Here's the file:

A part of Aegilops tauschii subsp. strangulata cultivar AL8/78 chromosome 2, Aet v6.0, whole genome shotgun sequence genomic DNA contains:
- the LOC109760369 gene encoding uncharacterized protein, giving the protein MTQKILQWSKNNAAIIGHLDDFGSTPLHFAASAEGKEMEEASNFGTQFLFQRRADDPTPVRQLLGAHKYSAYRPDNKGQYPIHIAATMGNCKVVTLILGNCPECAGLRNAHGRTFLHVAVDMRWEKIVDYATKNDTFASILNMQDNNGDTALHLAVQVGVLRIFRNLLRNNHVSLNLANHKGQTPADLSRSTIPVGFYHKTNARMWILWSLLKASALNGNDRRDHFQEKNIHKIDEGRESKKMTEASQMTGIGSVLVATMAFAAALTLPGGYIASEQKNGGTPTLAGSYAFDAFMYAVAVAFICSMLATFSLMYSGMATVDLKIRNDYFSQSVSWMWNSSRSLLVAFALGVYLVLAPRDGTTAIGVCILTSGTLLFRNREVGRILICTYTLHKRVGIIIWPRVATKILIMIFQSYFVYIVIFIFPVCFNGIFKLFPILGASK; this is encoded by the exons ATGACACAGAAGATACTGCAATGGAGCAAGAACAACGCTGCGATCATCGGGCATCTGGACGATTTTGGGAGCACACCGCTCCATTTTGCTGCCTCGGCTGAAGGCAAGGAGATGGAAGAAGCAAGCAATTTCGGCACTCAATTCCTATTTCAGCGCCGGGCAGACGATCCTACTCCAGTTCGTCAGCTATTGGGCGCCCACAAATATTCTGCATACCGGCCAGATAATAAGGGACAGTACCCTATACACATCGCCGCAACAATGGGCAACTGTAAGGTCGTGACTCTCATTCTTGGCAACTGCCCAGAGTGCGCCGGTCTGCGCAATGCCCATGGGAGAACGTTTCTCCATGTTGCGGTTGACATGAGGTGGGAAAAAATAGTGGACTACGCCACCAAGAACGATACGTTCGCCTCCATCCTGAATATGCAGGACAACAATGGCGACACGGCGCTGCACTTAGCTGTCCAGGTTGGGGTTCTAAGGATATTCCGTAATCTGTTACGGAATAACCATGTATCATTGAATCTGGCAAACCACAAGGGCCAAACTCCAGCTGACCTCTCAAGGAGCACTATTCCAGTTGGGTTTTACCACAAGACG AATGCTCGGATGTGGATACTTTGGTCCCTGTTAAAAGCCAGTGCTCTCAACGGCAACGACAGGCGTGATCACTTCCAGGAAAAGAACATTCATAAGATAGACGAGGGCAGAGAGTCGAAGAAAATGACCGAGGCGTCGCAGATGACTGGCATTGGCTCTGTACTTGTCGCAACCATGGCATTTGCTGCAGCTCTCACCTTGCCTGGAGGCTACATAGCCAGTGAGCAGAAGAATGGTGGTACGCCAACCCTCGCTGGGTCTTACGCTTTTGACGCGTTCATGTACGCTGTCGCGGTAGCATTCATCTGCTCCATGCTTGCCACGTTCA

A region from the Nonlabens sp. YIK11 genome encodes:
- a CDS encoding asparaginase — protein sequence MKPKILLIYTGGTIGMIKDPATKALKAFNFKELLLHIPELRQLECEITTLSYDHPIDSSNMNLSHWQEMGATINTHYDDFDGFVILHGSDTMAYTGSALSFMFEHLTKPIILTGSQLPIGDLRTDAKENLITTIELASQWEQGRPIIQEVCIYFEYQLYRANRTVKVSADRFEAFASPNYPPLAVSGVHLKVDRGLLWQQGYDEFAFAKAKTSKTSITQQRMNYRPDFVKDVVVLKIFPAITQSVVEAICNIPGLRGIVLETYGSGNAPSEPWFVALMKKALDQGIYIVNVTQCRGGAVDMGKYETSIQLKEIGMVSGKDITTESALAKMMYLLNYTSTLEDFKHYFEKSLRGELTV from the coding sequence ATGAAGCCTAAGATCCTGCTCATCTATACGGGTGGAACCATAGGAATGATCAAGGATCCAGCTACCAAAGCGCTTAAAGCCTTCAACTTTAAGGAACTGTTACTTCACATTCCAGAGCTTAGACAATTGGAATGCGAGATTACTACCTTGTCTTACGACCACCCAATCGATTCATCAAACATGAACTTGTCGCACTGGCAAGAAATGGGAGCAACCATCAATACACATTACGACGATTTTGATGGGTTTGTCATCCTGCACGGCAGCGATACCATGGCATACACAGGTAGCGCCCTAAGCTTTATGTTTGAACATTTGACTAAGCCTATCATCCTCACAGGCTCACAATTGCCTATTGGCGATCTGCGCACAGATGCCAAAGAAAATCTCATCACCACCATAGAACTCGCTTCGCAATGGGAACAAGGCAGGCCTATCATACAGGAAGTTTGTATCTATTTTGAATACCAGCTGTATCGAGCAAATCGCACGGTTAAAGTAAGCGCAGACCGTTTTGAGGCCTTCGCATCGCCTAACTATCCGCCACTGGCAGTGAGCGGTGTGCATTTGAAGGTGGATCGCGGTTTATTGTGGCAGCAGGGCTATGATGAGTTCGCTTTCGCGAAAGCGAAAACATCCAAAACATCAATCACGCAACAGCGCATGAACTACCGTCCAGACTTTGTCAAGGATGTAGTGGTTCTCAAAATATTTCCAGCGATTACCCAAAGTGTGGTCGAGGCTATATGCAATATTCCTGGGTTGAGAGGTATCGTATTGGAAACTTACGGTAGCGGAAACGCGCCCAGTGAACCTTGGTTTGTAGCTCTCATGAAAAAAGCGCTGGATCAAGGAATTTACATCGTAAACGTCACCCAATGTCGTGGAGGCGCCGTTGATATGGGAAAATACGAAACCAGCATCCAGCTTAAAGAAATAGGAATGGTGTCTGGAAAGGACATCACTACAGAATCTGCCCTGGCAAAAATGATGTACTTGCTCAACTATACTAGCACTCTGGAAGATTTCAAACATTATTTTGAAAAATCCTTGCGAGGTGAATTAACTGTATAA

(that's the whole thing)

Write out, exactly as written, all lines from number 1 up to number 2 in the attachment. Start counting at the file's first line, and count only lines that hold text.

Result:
A part of Aegilops tauschii subsp. strangulata cultivar AL8/78 chromosome 2, Aet v6.0, whole genome shotgun sequence genomic DNA contains:
- the LOC109760369 gene encoding uncharacterized protein, giving the protein MTQKILQWSKNNAAIIGHLDDFGSTPLHFAASAEGKEMEEASNFGTQFLFQRRADDPTPVRQLLGAHKYSAYRPDNKGQYPIHIAATMGNCKVVTLILGNCPECAGLRNAHGRTFLHVAVDMRWEKIVDYATKNDTFASILNMQDNNGDTALHLAVQVGVLRIFRNLLRNNHVSLNLANHKGQTPADLSRSTIPVGFYHKTNARMWILWSLLKASALNGNDRRDHFQEKNIHKIDEGRESKKMTEASQMTGIGSVLVATMAFAAALTLPGGYIASEQKNGGTPTLAGSYAFDAFMYAVAVAFICSMLATFSLMYSGMATVDLKIRNDYFSQSVSWMWNSSRSLLVAFALGVYLVLAPRDGTTAIGVCILTSGTLLFRNREVGRILICTYTLHKRVGIIIWPRVATKILIMIFQSYFVYIVIFIFPVCFNGIFKLFPILGASK; this is encoded by the exons ATGACACAGAAGATACTGCAATGGAGCAAGAACAACGCTGCGATCATCGGGCATCTGGACGATTTTGGGAGCACACCGCTCCATTTTGCTGCCTCGGCTGAAGGCAAGGAGATGGAAGAAGCAAGCAATTTCGGCACTCAATTCCTATTTCAGCGCCGGGCAGACGATCCTACTCCAGTTCGTCAGCTATTGGGCGCCCACAAATATTCTGCATACCGGCCAGATAATAAGGGACAGTACCCTATACACATCGCCGCAACAATGGGCAACTGTAAGGTCGTGACTCTCATTCTTGGCAACTGCCCAGAGTGCGCCGGTCTGCGCAATGCCCATGGGAGAACGTTTCTCCATGTTGCGGTTGACATGAGGTGGGAAAAAATAGTGGACTACGCCACCAAGAACGATACGTTCGCCTCCATCCTGAATATGCAGGACAACAATGGCGACACGGCGCTGCACTTAGCTGTCCAGGTTGGGGTTCTAAGGATATTCCGTAATCTGTTACGGAATAACCATGTATCATTGAATCTGGCAAACCACAAGGGCCAAACTCCAGCTGACCTCTCAAGGAGCACTATTCCAGTTGGGTTTTACCACAAGACG AATGCTCGGATGTGGATACTTTGGTCCCTGTTAAAAGCCAGTGCTCTCAACGGCAACGACAGGCGTGATCACTTCCAGGAAAAGAACATTCATAAGATAGACGAGGGCAGAGAGTCGAAGAAAATGACCGAGGCGTCGCAGATGACTGGCATTGGCTCTGTACTTGTCGCAACCATGGCATTTGCTGCAGCTCTCACCTTGCCTGGAGGCTACATAGCCAGTGAGCAGAAGAATGGTGGTACGCCAACCCTCGCTGGGTCTTACGCTTTTGACGCGTTCATGTACGCTGTCGCGGTAGCATTCATCTGCTCCATGCTTGCCACGTTCA